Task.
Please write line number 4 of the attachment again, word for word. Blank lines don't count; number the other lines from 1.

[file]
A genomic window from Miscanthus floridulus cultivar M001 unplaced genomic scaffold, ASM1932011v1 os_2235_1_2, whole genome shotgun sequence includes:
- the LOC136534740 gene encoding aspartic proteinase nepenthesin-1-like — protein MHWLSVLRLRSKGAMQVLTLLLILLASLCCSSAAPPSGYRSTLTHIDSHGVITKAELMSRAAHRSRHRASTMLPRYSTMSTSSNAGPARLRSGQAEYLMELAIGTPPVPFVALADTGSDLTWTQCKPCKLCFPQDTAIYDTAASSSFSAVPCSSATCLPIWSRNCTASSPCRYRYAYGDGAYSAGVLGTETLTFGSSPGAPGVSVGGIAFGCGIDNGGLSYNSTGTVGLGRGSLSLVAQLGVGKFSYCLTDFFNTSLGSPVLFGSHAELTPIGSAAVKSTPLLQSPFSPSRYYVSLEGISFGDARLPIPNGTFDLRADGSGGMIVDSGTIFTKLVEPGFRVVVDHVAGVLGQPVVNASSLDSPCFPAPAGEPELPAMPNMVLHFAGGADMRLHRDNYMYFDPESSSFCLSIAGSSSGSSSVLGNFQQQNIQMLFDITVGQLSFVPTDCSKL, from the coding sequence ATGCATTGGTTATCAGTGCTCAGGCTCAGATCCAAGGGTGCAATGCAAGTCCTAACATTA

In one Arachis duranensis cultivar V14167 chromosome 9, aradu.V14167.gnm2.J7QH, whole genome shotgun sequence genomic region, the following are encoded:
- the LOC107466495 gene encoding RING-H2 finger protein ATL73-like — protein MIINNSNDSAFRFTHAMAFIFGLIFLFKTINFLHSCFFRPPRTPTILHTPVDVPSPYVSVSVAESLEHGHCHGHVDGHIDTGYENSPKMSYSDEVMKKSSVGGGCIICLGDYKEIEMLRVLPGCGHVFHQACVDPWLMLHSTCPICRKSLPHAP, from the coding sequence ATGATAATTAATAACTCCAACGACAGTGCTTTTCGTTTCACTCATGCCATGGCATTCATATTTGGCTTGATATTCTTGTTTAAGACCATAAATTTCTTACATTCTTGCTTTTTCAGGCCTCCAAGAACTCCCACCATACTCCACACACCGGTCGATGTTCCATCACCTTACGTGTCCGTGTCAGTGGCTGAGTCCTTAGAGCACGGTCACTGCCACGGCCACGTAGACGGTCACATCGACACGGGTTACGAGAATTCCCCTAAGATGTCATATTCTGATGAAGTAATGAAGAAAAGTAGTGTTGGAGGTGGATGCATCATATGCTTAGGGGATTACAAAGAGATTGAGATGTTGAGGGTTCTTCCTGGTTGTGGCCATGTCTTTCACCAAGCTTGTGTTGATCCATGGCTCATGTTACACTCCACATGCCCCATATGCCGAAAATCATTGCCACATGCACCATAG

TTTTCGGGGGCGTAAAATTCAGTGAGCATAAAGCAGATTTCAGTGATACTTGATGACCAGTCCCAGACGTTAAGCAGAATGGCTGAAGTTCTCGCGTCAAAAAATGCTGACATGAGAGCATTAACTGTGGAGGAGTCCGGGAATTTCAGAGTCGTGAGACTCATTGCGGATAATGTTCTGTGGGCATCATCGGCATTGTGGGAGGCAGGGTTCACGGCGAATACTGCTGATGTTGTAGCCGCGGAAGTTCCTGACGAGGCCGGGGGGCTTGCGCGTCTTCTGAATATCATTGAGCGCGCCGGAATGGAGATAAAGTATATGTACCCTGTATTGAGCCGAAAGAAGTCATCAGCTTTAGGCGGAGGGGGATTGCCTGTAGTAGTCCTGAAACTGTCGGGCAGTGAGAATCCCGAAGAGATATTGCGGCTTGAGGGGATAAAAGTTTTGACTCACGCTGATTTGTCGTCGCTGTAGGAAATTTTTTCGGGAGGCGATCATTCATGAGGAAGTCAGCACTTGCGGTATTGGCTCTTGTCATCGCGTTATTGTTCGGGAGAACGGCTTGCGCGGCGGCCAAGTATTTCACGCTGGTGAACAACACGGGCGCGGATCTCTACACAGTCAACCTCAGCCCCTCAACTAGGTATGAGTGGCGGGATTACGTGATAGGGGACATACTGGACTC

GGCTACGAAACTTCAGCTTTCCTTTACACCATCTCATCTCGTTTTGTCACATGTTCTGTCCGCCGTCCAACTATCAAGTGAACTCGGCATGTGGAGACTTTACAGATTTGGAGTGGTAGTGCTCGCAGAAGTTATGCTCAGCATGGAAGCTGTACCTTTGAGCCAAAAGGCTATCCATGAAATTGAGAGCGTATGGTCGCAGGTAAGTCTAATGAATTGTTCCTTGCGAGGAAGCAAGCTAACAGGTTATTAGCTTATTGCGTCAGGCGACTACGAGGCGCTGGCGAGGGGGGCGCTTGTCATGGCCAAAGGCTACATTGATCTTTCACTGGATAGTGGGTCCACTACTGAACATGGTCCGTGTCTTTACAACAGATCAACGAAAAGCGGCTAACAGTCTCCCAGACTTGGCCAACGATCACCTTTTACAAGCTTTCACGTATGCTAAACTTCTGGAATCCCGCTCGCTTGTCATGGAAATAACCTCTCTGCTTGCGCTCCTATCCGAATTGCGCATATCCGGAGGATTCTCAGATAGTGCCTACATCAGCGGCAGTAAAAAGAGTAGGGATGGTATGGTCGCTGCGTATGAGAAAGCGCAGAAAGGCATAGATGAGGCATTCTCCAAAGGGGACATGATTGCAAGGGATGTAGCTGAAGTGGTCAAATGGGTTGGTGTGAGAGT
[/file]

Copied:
- the LOC107466495 gene encoding RING-H2 finger protein ATL73-like — protein MIINNSNDSAFRFTHAMAFIFGLIFLFKTINFLHSCFFRPPRTPTILHTPVDVPSPYVSVSVAESLEHGHCHGHVDGHIDTGYENSPKMSYSDEVMKKSSVGGGCIICLGDYKEIEMLRVLPGCGHVFHQACVDPWLMLHSTCPICRKSLPHAP, from the coding sequence ATGATAATTAATAACTCCAACGACAGTGCTTTTCGTTTCACTCATGCCATGGCATTCATATTTGGCTTGATATTCTTGTTTAAGACCATAAATTTCTTACATTCTTGCTTTTTCAGGCCTCCAAGAACTCCCACCATACTCCACACACCGGTCGATGTTCCATCACCTTACGTGTCCGTGTCAGTGGCTGAGTCCTTAGAGCACGGTCACTGCCACGGCCACGTAGACGGTCACATCGACACGGGTTACGAGAATTCCCCTAAGATGTCATATTCTGATGAAGTAATGAAGAAAAGTAGTGTTGGAGGTGGATGCATCATATGCTTAGGGGATTACAAAGAGATTGAGATGTTGAGGGTTCTTCCTGGTTGTGGCCATGTCTTTCACCAAGCTTGTGTTGATCCATGGCTCATGTTACACTCCACATGCCCCATATGCCGAAAATCATTGCCACATGCACCATAG